“There is infinite flexibility in the programming of a robotic arm that mechanical automation will not allow,” he added. “Even if this means an extra 3% to 5% in overall efficiency, this has tremendous impact on the bottom line over the life of a project.”

Michael Cothran, north central sales manager, BluePrint Automation (BPA), pointed out that the large footprint and original investment pose the greatest limitations for robotics. 

Depending on the project’s complexity, robots might have trouble fitting in an allotted space. BPA, he stated, has developed its robot frames to house all controls and electronics to fit in as many places as possible.

“Likewise, the initial investment of a robotic system can be a tough pill for some companies to swallow,” he said. “However, the beauty of a robotic system is once it’s in place, it shows up to work every day. Robotics help cut down on the menial and repetitive tasks that lead to high staff turnover because of poor ergonomics and boredom. The modularity of robotic systems means you can add capacity in the future.”

Mr. Souser noted the advantages of robotics are well-documented.

“They show up to work every day, they are highly repeatable, don’t get tired or change how they do their work, and are not asking for more money after the initial investment,” he said.

The limitations, he suggested, include not being infinitely variable and adaptable like people, although new deep-learning technology is helping them adapt and learn.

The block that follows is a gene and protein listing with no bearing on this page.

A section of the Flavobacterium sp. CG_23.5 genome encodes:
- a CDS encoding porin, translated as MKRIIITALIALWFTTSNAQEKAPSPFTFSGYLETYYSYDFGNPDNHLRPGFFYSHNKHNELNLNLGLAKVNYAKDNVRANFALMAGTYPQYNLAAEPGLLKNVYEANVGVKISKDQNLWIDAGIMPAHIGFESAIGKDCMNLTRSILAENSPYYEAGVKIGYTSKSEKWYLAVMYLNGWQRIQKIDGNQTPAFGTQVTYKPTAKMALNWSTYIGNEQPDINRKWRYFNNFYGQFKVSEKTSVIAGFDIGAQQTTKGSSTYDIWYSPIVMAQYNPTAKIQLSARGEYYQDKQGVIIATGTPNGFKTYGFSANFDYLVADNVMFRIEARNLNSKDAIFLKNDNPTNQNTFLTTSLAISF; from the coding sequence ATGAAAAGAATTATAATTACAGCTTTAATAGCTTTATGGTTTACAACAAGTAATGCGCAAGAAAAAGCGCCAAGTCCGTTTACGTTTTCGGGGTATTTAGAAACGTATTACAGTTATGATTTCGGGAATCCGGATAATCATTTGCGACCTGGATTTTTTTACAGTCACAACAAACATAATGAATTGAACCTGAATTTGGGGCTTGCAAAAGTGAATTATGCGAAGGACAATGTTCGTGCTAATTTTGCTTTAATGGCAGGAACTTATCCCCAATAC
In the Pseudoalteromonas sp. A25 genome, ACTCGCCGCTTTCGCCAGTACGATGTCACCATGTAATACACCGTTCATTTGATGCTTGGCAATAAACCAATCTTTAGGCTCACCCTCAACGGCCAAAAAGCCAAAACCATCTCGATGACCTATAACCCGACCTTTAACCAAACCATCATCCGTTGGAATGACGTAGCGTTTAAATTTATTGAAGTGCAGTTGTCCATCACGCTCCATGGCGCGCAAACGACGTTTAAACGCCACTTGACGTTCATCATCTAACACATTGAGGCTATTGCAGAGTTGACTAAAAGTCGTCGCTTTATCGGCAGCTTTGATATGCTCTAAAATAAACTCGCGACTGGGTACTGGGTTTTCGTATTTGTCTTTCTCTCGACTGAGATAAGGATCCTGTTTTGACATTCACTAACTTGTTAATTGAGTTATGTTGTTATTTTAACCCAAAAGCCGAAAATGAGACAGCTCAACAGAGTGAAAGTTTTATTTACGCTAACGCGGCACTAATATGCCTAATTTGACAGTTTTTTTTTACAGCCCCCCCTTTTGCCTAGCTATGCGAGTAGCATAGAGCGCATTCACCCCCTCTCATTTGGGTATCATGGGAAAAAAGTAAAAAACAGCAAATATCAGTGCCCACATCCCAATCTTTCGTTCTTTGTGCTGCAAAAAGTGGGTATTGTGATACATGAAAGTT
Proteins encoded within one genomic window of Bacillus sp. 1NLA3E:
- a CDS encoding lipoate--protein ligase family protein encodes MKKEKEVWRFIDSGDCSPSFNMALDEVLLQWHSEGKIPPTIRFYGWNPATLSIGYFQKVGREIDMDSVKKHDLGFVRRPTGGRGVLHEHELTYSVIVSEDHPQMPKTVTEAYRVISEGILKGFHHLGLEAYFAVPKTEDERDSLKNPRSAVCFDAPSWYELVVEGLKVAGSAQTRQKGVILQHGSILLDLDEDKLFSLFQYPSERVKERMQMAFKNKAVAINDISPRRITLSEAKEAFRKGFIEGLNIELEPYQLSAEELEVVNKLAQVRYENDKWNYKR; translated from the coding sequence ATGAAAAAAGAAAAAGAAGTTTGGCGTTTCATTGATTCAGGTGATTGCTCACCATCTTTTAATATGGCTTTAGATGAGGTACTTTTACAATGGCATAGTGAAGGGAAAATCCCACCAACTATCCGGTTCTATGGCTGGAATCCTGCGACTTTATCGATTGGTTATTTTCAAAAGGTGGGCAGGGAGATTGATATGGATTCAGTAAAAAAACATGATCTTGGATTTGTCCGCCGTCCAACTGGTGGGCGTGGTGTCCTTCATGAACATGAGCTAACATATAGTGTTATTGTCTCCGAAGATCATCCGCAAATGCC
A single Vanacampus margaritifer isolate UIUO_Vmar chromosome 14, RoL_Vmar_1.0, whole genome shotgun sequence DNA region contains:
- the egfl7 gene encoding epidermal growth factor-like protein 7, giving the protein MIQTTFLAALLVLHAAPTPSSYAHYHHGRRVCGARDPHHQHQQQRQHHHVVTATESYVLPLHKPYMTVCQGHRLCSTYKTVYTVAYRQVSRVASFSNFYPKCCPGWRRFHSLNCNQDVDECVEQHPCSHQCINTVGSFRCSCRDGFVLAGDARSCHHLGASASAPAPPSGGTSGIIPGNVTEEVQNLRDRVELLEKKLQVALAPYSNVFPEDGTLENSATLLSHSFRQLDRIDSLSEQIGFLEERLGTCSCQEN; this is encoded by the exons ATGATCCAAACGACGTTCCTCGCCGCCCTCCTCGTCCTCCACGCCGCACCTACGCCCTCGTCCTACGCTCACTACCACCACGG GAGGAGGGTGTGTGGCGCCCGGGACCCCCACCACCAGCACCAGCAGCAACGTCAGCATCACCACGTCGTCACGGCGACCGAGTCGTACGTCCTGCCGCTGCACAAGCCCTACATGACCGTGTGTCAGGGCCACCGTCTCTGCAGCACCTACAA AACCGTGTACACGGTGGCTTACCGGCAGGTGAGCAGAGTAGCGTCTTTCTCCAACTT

“The human ability to adjust quickly allowing for changeovers or new products is hard to compete with when there are either lots of SKUs and configurations to deal with or there are new SKUs frequently,” Mr. Souser pointed out. “The same strengths and limitations apply whether it’s product production or packaging. Handling of delicate products has definitely improved due to advanced gripper development. Variety packs are pretty easily handled by a few experienced vendors. Improved vision systems have helped as well as more advanced product handling systems.”

Robotics also provide greater accuracy and repeatability leading to higher reliability, less waste and less potential downtime. They also reduce direct human contact with food, decreasing contamination risks, said Alexandre Goasmat, robotics product manager, ABI Ltd.

“Preventing workers from injuries and avoiding carrying a high payload are other key advantages for industrial bakers,” he said.

Before integrating robotics into a bakery, Mr. Green said, make sure the staff is well trained on how to run and maintain the equipment. Product inconsistency also can create a challenge.

“As consistent as most baked goods are, they still have some amount of variability and having a system that can handle that is very important,” he said. “You don’t want to have issues because your system didn’t account for this.”

When it comes to baking, why not let the machines do all the heavy lifting and boring work? Using cobots and robots will also make employees’ jobs easier and allow them to take on new tasks that bring back many happy returns in more ways than one.

This article is an excerpt from the April 2023 issue of Baking & Snack. To read the entire feature on Robotics, click here.